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Waymark 14


We are working on an urgent topic whose explosiveness is obvious in the current events of civilisation. From its origin it is full of emotions (in the astral) and in it there is the potential to hinder the progress of soul-spiritual human development or to intensify its standstill and regression.

In Waymarks 12 and 13 the effect of the saturnine forces of being in the physical has been presented and it has been pointed out that false asceticism (suppression of the physical) is not the sensible way. The aforementioned forces in the physical substance have and have always had to do with procreation, that is, with the drive life of man. Sexuality as a fixed component, corresponding to the phases of life during incarnation, cannot be faded out, nor should it be, as R. Steiner states in Waymark 12 (see quotation there).

In a conversation between H. Roerich and Mahatma M. the following recorded dialogue is found: (Diary of H. Roerich)

“Is the (term) magnet a symbol of spiritual power?

Convergence of the worlds. (In this context equal to the interplay of the various subtle worlds with the physical world. Author’s note)

Is it true that the magnetism of women is right-handed and that of men is backward?

Perhaps, because male and female beginnings (origins) are very mixed. Many women are almost men, and men are women both mentally and physically. Women often have a masculine attraction.”

With our present knowledge of the basics of the metabolism of the human body and its control by hormones, and the spiritual scientific knowledge that physically essential processes are expressed by the saturnine entities (devas) of a lower nature, it should be possible to approach this explosive question. If one interprets the explanations of the Tibetan master D.K. in the books of A. Bailey and the quoted texts of R. Steiner, a meaningful way of dealing with the “drives” can only be found in a balanced relationship.

Possible extremes in both directions should be avoided, forced asceticism as well as an extremely libidinous life as the meaning of existence.

Generalising, it can be said: The more the self-important masculine, combined with the devaluation or suppression of the feminine, lives itself out culturally, the stronger, spiritually speaking, an unholy connection is entered into with those negative forces behind the physical, which promote violence and suppression.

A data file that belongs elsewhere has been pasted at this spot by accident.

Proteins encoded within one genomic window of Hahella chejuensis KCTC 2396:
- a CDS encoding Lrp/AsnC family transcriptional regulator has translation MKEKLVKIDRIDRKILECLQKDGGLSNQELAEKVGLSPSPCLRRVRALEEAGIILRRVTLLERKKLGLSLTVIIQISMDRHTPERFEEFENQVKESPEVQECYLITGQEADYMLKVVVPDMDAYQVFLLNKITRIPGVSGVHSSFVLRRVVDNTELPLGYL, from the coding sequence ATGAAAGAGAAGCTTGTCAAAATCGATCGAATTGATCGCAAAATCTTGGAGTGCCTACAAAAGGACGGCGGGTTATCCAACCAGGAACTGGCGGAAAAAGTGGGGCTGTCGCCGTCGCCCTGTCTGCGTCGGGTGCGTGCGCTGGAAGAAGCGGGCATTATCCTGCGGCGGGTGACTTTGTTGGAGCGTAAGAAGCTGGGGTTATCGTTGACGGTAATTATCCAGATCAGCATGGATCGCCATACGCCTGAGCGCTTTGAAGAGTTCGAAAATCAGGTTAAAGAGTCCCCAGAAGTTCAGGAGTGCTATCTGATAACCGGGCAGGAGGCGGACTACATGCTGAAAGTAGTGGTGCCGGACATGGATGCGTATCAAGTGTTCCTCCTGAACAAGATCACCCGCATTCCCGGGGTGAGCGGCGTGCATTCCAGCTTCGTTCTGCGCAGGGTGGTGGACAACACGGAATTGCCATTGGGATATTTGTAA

If one observes the extremes of an excessive libidinous life, their addictive character quickly becomes recognisable. If we then turn to the special forms of same-sex relationships, the often shrill self-presentation and offensive defence of the way of life by parts of these groups is astonishing. Seen in depth, this is an expression of the hidden minority feeling towards the heterogeneous way of life. The tolerance demanded by the groups concerned is granted, combined with the request to cut back on the shrill and partly aggressive outward appearances. And of course, any form of exclusion does not correspond to a spiritual attitude.

For some time now, unfortunately, there have been increasing hostilities and hypocritically justified condemnations. It would be worth considering whether a lower visual presence might not be more conducive to self-expression.

For all people, an interest in the spiritual and ethical aspects of culture is part of a balanced lifestyle, as a counterbalance to the sex drive. Science and culture are meant here to be more demanding than they are presented in the media, sometimes at the lowest level. A time expenditure ratio may serve as a yardstick. If a certain amount of time is spent preparing for and pursuing libido, then at least the same amount of time should be devoted to culture in literature, intellectual science, art and music, or better still, even more, in addition to the work of earning a living and everyday things.

Finally, the protection of children and young people, at least up to the age of 18, should be pointed out with great seriousness. Advertising and touting the special forms of sexual lifestyle is extremely harmful for their identity formation and the advertising-financed media, which show a preference for precisely these areas of life, have a responsibility for their actions and should correct themselves.

Every trained theosophist practising philanthropy will show tolerance towards the groups of special forms addressed here, if they do not associate their lifestyle with a nonsensical ideology and pseudo-science.

For the studying Theosophist, the aim is to take the healthy age-appropriate middle course, as has been set out in the text. If an independence from the drive impulse succeeds, without compulsive suppression, it complements the spiritual path considerably. Considered on its own, as an end in itself, independence is of no value spiritually.